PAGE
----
'The Long Road'

"I wrote the poem 'Emptiness' about 11 months after our beautiful and much loved daughter, Kathryn Mary died as the result of a heroin overdose.

It was in those dark days that the words of George Eliot in “The Mill on the Floss” came to hold so much meaning for me.

“There is something very sustaining in the agitation that accompanies the first shocks of trouble, just as an acute pain is often a stimulus, and produces an excitement that is transient strength. It is in the slow changed life that follows – in the time when sorrow has become stale and no longer an emotive intensity that counteracts its pain – in the time when night follows day in dull unexpectant sameness, and trial is a dreary routine – it is then that the despair threatens; it is then that the preemptory hunger of the soul is felt, and eye and ear are strained after some unlearned secret of our existence, which shall give to endurance the nature of satisfaction.”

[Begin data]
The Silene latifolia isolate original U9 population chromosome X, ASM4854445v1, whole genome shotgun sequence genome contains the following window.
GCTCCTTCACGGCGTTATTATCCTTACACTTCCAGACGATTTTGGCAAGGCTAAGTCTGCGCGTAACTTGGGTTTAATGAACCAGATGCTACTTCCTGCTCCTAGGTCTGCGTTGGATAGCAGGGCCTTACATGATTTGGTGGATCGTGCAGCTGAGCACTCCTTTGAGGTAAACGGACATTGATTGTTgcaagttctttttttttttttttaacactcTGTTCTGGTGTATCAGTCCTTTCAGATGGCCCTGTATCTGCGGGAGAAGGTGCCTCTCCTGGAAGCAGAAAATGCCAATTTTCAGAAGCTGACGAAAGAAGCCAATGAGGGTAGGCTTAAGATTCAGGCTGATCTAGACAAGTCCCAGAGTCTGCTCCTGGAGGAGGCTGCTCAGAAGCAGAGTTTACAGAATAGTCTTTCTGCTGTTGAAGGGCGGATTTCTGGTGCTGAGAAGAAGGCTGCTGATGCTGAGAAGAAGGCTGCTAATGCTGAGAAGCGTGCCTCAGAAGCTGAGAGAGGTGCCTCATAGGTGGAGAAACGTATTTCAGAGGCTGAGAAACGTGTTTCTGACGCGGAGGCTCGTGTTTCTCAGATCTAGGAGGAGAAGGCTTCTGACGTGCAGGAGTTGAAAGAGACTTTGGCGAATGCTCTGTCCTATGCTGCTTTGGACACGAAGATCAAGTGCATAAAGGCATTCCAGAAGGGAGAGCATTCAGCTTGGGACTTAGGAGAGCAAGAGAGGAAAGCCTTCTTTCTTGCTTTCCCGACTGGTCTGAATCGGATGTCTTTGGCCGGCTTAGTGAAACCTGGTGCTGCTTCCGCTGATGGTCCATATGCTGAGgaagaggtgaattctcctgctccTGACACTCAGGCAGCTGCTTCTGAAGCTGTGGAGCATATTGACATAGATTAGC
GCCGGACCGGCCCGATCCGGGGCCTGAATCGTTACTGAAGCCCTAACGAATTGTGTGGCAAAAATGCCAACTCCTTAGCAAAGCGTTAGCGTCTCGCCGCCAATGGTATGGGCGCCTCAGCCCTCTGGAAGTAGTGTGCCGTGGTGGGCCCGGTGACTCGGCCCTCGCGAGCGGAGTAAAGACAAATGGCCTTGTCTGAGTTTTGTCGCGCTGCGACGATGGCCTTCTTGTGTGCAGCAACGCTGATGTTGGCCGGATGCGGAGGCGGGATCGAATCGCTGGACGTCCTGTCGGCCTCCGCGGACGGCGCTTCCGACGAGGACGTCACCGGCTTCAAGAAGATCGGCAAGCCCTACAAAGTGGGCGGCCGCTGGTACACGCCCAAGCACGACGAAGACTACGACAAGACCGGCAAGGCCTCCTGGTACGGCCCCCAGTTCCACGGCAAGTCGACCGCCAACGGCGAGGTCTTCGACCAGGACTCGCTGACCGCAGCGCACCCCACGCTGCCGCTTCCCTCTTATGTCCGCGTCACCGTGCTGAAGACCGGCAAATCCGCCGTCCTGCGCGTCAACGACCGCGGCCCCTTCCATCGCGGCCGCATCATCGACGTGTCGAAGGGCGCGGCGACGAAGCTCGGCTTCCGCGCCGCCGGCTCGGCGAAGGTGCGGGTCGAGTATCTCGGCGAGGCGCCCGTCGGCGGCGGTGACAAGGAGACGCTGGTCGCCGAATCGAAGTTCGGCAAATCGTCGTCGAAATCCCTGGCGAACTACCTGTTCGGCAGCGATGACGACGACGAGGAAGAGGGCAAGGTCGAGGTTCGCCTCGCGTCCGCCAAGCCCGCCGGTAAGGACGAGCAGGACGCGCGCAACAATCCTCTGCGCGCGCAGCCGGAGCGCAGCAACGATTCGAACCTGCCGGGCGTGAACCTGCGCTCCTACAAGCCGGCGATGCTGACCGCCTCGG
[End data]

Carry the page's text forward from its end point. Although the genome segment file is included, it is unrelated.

Eliot wrote these words over 140 years ago, but I feel sure that the feelings expressed will be all too familiar to anyone who has lost a child. “It is not right – it is not the order in things in life as is meant to be” is our anguished cry. All our beliefs are shattered and in our despair, we often question the meaning of life itself.

So what does life hold for me now, over 11 years after that tragic day we lost our daughter?

I still miss her, sometimes unbearably so and I have come to accept that I always will. There has not been a day since Kathy’s death that I have not thought of her – often with sadness, sometimes still with gut-wrenching pain, sometimes with anger that she took the terrible risk that cost her life and thankfully now more frequently, with joy – joy that she was our daughter and for the many wonderful memories she gave us in the 28 years we were so lucky to share with such a special person.